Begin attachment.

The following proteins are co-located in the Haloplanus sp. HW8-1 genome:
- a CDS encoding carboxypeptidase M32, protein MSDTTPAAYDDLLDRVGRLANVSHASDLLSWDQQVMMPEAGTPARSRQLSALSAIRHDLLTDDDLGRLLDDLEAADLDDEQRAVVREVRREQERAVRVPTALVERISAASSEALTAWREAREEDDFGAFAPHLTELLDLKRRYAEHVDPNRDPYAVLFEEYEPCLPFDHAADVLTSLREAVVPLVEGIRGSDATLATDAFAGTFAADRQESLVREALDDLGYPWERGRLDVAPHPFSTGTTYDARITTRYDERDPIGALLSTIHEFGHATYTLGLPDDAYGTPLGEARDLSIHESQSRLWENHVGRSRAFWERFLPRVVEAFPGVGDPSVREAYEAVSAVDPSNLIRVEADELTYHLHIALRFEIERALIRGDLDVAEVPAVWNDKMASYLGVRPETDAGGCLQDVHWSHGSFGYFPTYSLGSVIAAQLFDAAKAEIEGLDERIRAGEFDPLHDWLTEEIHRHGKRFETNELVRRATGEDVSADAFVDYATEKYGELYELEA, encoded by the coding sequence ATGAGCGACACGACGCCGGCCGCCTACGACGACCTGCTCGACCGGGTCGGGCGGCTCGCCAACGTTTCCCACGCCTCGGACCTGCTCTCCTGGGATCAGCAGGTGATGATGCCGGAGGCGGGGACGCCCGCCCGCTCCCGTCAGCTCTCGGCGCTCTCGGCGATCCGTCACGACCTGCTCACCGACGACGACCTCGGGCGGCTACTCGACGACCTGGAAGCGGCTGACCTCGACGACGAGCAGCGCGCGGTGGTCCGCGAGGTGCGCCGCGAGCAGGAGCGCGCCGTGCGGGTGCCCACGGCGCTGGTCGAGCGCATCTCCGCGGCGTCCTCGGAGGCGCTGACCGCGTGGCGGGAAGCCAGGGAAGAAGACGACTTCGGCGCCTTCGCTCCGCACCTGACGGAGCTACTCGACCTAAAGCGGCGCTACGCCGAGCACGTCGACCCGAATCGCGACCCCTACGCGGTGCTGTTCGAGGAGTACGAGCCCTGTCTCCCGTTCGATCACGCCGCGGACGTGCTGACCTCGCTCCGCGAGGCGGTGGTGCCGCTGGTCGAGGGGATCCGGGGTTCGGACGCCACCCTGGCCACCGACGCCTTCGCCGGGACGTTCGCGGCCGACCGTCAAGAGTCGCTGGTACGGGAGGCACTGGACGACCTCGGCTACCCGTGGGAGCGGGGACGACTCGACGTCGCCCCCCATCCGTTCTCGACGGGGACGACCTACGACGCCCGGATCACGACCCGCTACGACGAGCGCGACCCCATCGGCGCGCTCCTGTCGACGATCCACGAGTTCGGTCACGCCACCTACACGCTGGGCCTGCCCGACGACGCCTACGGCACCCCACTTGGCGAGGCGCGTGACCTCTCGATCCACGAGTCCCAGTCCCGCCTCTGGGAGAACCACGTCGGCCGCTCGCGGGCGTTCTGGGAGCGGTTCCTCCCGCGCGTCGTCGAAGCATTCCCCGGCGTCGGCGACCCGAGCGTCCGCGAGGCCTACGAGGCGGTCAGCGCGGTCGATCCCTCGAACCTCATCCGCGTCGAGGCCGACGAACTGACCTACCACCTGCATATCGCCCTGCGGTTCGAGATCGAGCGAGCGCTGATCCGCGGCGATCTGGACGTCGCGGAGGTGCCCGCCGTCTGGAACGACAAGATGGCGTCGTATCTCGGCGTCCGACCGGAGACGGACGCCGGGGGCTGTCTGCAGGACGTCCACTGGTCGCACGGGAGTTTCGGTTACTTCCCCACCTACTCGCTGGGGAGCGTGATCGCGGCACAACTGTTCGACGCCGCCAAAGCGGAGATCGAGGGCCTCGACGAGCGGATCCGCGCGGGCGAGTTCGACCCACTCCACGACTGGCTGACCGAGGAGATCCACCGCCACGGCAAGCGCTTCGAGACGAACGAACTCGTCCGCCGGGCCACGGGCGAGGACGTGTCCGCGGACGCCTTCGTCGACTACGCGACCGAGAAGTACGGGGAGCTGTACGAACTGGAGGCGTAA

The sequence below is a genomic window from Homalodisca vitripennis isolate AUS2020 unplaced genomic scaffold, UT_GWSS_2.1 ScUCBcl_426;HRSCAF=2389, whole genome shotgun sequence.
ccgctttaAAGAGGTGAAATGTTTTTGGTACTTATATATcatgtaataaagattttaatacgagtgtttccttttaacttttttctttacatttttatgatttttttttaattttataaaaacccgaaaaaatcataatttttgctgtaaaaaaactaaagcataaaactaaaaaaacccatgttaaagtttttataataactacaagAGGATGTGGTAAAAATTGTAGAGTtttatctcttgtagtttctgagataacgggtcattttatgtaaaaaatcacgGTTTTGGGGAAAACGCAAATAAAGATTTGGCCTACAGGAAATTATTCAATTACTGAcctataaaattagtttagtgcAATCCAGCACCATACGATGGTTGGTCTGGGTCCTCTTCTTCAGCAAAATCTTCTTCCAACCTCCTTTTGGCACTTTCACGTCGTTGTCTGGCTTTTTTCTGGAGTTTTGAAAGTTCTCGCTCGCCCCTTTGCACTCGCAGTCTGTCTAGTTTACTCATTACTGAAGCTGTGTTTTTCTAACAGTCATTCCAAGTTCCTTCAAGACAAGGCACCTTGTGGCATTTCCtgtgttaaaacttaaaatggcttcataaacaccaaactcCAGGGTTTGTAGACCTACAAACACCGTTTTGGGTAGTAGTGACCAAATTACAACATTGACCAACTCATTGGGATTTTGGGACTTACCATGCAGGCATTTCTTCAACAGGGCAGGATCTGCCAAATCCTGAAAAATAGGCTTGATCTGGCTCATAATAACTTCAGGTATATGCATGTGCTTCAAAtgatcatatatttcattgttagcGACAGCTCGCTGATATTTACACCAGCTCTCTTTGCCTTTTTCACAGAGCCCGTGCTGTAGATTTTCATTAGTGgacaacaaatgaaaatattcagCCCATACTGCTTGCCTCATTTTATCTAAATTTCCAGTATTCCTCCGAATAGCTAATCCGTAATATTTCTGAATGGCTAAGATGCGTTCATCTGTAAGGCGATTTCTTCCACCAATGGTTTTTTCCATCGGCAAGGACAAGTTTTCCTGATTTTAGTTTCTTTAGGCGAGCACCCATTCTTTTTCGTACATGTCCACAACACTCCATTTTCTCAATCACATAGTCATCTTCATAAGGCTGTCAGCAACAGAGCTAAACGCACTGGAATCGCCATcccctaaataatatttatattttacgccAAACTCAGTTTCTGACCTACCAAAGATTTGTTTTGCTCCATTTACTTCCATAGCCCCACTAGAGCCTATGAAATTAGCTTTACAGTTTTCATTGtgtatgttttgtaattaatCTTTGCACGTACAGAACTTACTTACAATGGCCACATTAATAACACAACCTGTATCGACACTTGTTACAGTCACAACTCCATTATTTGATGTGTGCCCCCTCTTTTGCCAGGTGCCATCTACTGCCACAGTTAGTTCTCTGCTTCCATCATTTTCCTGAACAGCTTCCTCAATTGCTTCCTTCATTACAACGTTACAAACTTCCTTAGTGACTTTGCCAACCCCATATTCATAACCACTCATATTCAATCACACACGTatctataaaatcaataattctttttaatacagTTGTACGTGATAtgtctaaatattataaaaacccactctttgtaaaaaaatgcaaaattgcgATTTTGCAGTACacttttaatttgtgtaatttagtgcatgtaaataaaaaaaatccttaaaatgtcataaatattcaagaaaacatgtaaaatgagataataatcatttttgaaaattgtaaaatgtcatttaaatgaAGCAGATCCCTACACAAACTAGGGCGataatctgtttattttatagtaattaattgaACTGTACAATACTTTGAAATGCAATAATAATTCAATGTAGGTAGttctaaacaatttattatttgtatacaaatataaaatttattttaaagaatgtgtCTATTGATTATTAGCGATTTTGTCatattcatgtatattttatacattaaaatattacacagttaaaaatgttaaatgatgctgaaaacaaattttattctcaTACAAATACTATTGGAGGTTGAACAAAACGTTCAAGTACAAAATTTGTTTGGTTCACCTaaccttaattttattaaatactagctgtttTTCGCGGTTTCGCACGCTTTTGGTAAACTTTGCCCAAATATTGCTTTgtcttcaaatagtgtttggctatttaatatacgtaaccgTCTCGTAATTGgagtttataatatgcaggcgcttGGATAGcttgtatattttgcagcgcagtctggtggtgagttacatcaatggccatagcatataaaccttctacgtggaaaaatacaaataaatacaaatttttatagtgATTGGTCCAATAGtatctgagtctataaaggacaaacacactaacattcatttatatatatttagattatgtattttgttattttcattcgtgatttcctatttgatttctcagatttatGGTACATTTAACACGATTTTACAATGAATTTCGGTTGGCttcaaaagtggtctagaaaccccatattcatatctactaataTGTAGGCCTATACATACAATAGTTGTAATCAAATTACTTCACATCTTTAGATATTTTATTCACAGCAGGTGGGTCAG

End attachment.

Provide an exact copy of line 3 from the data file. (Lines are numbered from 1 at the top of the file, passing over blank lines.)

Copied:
The sequence below is a genomic window from Homalodisca vitripennis isolate AUS2020 unplaced genomic scaffold, UT_GWSS_2.1 ScUCBcl_426;HRSCAF=2389, whole genome shotgun sequence.